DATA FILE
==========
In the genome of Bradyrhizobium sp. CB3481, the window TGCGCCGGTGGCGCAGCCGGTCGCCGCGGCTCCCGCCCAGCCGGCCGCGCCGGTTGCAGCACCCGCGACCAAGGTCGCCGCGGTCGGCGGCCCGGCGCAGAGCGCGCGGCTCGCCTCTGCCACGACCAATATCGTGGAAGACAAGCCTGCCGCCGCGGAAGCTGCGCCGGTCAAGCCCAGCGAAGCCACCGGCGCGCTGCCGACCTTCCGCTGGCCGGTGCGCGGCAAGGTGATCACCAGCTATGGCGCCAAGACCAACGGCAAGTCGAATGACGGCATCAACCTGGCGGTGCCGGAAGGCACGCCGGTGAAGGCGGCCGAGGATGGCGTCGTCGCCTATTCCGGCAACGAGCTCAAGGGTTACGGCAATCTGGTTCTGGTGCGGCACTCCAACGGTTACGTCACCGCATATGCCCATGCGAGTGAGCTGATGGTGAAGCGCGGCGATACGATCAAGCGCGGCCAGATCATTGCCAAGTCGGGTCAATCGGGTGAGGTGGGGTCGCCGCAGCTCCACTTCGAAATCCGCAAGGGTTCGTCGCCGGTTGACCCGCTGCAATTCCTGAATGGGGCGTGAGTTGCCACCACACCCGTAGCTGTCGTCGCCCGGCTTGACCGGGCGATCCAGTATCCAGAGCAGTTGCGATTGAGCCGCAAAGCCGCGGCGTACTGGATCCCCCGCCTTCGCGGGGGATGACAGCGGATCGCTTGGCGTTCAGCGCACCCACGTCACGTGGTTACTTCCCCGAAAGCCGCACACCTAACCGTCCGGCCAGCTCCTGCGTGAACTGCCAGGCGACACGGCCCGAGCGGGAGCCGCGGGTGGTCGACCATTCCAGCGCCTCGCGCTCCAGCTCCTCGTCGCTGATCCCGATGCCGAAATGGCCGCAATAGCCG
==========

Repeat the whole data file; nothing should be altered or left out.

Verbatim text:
In the genome of Bradyrhizobium sp. CB3481, the window TGCGCCGGTGGCGCAGCCGGTCGCCGCGGCTCCCGCCCAGCCGGCCGCGCCGGTTGCAGCACCCGCGACCAAGGTCGCCGCGGTCGGCGGCCCGGCGCAGAGCGCGCGGCTCGCCTCTGCCACGACCAATATCGTGGAAGACAAGCCTGCCGCCGCGGAAGCTGCGCCGGTCAAGCCCAGCGAAGCCACCGGCGCGCTGCCGACCTTCCGCTGGCCGGTGCGCGGCAAGGTGATCACCAGCTATGGCGCCAAGACCAACGGCAAGTCGAATGACGGCATCAACCTGGCGGTGCCGGAAGGCACGCCGGTGAAGGCGGCCGAGGATGGCGTCGTCGCCTATTCCGGCAACGAGCTCAAGGGTTACGGCAATCTGGTTCTGGTGCGGCACTCCAACGGTTACGTCACCGCATATGCCCATGCGAGTGAGCTGATGGTGAAGCGCGGCGATACGATCAAGCGCGGCCAGATCATTGCCAAGTCGGGTCAATCGGGTGAGGTGGGGTCGCCGCAGCTCCACTTCGAAATCCGCAAGGGTTCGTCGCCGGTTGACCCGCTGCAATTCCTGAATGGGGCGTGAGTTGCCACCACACCCGTAGCTGTCGTCGCCCGGCTTGACCGGGCGATCCAGTATCCAGAGCAGTTGCGATTGAGCCGCAAAGCCGCGGCGTACTGGATCCCCCGCCTTCGCGGGGGATGACAGCGGATCGCTTGGCGTTCAGCGCACCCACGTCACGTGGTTACTTCCCCGAAAGCCGCACACCTAACCGTCCGGCCAGCTCCTGCGTGAACTGCCAGGCGACACGGCCCGAGCGGGAGCCGCGGGTGGTCGACCATTCCAGCGCCTCGCGCTCCAGCTCCTCGTCGCTGATCCCGATGCCGAAATGGCCGCAATAGCCG